Research Papers

Modeling Associations between Pedestrian Injury Severity and Road Infrastructure

Version 1
Date added June 18, 2019
Downloaded 0 times/fois
Category 2019 CARSP XXIX Calgary
Tags Research and Evaluation, Session 6C
Author/Auteur Pascua, Dubois, Pernia, Bedard
Stream/Volet Research and Evaluation

Slidedeck Presentation Only:



Background/Context: Approaches to promote transportation safety have been increasingly gaining popularity over the past couple of decades. As such, numerous North American transportation agencies have been prioritizing safety of vulnerable road users such as pedestrians to mitigate traffic-related injury frequency and severity. This relatively recent shift in road safety culture has brought about many significant changes to the built environment, specifically to the transportation infrastructure used by many. Understanding the fundamental relationship between infrastructure and pedestrian injury severity is key to accomplishing such a task.

Aims/Objectives: On the basis of pedestrian crash frequencies, this study investigates the relationship between pedestrian injury severity and transportation infrastructure, among other potential contributors, at intersections and midblock segments on a nationwide scale.

Methods/Targets: Due to the intrinsic ordered nature of injury severity levels, an ordinal probit modeling approach was proposed to examine factor significance regarding pedestrian injury severity. Pedestrian injury data from 2011 to 2015 were extracted from the United States' General Estimates System (GES), which contains nationally-representative estimates of traffic safety data. Pedestrian injury severity was trichotomized into the following categories: no/possible injuries, minor injuries and severe injuries. Several explanatory variables were derived from GES literature and categorized into one of four groups: roadway/environmental factors, pedestrian characteristics, driver maneuver and vehicle type.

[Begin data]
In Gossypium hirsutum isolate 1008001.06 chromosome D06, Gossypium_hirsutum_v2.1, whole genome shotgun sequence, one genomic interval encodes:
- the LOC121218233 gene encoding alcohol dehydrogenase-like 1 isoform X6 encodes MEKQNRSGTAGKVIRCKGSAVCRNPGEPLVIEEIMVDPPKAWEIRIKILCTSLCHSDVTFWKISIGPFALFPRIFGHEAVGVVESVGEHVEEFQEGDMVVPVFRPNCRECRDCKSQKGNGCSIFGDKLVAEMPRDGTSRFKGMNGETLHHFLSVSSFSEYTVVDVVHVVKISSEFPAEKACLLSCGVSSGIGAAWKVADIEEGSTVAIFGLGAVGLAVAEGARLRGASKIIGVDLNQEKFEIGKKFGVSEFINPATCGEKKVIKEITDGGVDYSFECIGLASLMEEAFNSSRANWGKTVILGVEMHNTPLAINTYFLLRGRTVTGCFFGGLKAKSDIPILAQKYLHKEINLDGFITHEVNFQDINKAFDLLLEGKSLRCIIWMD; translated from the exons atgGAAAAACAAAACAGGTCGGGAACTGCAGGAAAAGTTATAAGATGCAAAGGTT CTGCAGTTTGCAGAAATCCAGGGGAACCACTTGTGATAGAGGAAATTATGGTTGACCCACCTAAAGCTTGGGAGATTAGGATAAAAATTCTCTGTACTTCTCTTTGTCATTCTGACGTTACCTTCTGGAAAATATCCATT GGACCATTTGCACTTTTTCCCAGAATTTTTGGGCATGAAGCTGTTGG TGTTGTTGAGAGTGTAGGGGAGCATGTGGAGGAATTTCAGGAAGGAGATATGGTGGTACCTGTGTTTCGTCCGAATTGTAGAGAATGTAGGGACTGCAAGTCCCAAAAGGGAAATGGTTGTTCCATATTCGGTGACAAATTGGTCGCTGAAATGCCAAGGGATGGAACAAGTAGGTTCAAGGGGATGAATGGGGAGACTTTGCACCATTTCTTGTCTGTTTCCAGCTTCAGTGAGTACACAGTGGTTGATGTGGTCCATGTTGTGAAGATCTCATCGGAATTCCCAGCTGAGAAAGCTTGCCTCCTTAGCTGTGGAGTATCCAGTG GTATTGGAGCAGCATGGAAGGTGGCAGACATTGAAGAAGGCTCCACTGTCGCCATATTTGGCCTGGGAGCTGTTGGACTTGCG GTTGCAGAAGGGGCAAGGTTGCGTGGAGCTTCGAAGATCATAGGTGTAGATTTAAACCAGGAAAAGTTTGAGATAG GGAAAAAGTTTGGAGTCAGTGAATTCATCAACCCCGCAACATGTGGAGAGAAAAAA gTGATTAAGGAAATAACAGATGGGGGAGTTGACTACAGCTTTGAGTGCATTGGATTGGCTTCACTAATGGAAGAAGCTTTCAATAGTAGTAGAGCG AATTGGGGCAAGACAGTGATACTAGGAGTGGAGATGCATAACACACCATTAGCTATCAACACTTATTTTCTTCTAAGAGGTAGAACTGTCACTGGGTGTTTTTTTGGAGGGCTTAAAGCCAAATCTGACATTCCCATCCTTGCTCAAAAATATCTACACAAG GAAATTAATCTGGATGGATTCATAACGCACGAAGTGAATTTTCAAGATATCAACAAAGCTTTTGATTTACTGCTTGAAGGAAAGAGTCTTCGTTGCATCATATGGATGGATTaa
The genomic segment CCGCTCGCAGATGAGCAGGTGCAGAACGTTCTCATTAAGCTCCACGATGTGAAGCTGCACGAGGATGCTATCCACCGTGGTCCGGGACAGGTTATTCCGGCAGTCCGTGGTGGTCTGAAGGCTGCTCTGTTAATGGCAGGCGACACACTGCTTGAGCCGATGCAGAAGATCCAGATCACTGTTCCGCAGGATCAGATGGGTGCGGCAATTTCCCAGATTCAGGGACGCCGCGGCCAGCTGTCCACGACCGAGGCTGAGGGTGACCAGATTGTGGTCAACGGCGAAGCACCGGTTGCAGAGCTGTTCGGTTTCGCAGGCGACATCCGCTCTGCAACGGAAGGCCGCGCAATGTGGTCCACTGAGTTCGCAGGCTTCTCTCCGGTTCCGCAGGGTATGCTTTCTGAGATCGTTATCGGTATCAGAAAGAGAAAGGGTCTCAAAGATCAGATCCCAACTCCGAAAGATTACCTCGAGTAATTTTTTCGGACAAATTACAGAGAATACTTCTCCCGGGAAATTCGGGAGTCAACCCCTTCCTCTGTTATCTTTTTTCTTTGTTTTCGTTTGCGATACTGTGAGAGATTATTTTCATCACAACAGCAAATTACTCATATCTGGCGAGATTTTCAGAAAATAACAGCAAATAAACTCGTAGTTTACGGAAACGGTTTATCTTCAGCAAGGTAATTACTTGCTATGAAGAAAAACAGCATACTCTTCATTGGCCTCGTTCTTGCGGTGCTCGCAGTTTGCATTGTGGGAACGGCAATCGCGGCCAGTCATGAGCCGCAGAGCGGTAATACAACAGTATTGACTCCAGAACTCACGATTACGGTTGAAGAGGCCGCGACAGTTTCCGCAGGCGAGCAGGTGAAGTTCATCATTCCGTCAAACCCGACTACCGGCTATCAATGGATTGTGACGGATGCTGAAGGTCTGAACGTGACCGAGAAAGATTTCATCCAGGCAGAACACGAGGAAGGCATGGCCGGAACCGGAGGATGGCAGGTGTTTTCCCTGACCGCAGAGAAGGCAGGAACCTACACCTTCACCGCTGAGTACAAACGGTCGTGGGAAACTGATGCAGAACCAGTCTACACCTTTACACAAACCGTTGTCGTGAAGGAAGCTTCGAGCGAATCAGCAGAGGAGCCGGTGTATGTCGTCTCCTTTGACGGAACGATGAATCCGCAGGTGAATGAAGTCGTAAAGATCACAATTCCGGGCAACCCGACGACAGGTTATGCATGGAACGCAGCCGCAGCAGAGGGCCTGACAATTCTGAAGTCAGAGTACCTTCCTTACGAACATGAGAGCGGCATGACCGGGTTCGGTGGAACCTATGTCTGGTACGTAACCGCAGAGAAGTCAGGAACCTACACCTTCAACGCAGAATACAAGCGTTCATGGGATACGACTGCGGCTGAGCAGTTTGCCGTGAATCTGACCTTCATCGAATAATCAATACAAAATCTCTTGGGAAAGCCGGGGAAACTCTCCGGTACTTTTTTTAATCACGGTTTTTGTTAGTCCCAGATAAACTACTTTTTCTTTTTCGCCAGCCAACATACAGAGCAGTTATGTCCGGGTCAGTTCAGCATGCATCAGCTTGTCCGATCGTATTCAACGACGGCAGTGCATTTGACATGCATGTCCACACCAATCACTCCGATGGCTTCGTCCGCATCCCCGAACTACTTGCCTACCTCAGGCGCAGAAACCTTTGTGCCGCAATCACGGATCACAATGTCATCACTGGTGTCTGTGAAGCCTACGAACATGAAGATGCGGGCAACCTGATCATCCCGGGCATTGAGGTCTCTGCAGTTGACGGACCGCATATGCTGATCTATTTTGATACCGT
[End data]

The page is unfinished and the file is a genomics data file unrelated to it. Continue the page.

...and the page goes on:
Results/Activities: To examine potential causative variable differences in different types of roadway environments, the GES pedestrian dataset was partitioned into two subsets, each focusing on crashes that have occurred on or near an intersection or a midblock setting, respectively. Marginal effects for significant explanatory variables will be computed to quantitatively estimate their influence on pedestrian injury severity. One model output per roadway environment (i.e., intersections and midblock segments) will also be displayed. Results and discussion will be emphasized towards roadway infrastructure and pedestrian characteristics.

Discussion/Deliverables: The results from the two model outputs will be interpreted with an emphasis toward roadway infrastructure and pedestrian characteristics. Several high-level countermeasures for each roadway feature will be proposed. In addition, several research limitations will be highlighted.

Conclusions: Identifying critical infrastructural features at a variety of roadway environments that contribute to increased likelihood of severe pedestrian injuries is an essential step in developing countermeasures to ultimately reduce traffic injury rates, as per Vision Zero doctrine. While substantial research efforts have been made to understand the relationship between various forms of road infrastructure and crash risk, much of these efforts have focused on motorist safety. The findings of this research are intended to assist transportation professionals with determining locations requiring safety interventions.